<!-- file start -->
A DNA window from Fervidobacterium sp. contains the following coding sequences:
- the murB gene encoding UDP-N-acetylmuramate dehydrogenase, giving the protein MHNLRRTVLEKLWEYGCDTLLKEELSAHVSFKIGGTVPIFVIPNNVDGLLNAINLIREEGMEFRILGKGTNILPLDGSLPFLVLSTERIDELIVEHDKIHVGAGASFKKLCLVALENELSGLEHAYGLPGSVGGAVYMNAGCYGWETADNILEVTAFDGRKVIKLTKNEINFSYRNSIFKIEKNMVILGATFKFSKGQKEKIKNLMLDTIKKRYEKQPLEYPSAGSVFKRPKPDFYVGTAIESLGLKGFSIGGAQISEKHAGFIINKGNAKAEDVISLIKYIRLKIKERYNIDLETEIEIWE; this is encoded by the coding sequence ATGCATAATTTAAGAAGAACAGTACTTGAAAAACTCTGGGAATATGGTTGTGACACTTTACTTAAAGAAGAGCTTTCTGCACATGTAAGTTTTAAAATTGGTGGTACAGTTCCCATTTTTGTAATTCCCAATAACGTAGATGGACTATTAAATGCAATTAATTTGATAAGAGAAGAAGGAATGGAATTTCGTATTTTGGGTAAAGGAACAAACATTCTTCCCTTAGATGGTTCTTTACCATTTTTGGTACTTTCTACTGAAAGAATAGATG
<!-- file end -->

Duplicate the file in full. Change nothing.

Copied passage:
A DNA window from Fervidobacterium sp. contains the following coding sequences:
- the murB gene encoding UDP-N-acetylmuramate dehydrogenase, giving the protein MHNLRRTVLEKLWEYGCDTLLKEELSAHVSFKIGGTVPIFVIPNNVDGLLNAINLIREEGMEFRILGKGTNILPLDGSLPFLVLSTERIDELIVEHDKIHVGAGASFKKLCLVALENELSGLEHAYGLPGSVGGAVYMNAGCYGWETADNILEVTAFDGRKVIKLTKNEINFSYRNSIFKIEKNMVILGATFKFSKGQKEKIKNLMLDTIKKRYEKQPLEYPSAGSVFKRPKPDFYVGTAIESLGLKGFSIGGAQISEKHAGFIINKGNAKAEDVISLIKYIRLKIKERYNIDLETEIEIWE; this is encoded by the coding sequence ATGCATAATTTAAGAAGAACAGTACTTGAAAAACTCTGGGAATATGGTTGTGACACTTTACTTAAAGAAGAGCTTTCTGCACATGTAAGTTTTAAAATTGGTGGTACAGTTCCCATTTTTGTAATTCCCAATAACGTAGATGGACTATTAAATGCAATTAATTTGATAAGAGAAGAAGGAATGGAATTTCGTATTTTGGGTAAAGGAACAAACATTCTTCCCTTAGATGGTTCTTTACCATTTTTGGTACTTTCTACTGAAAGAATAGATG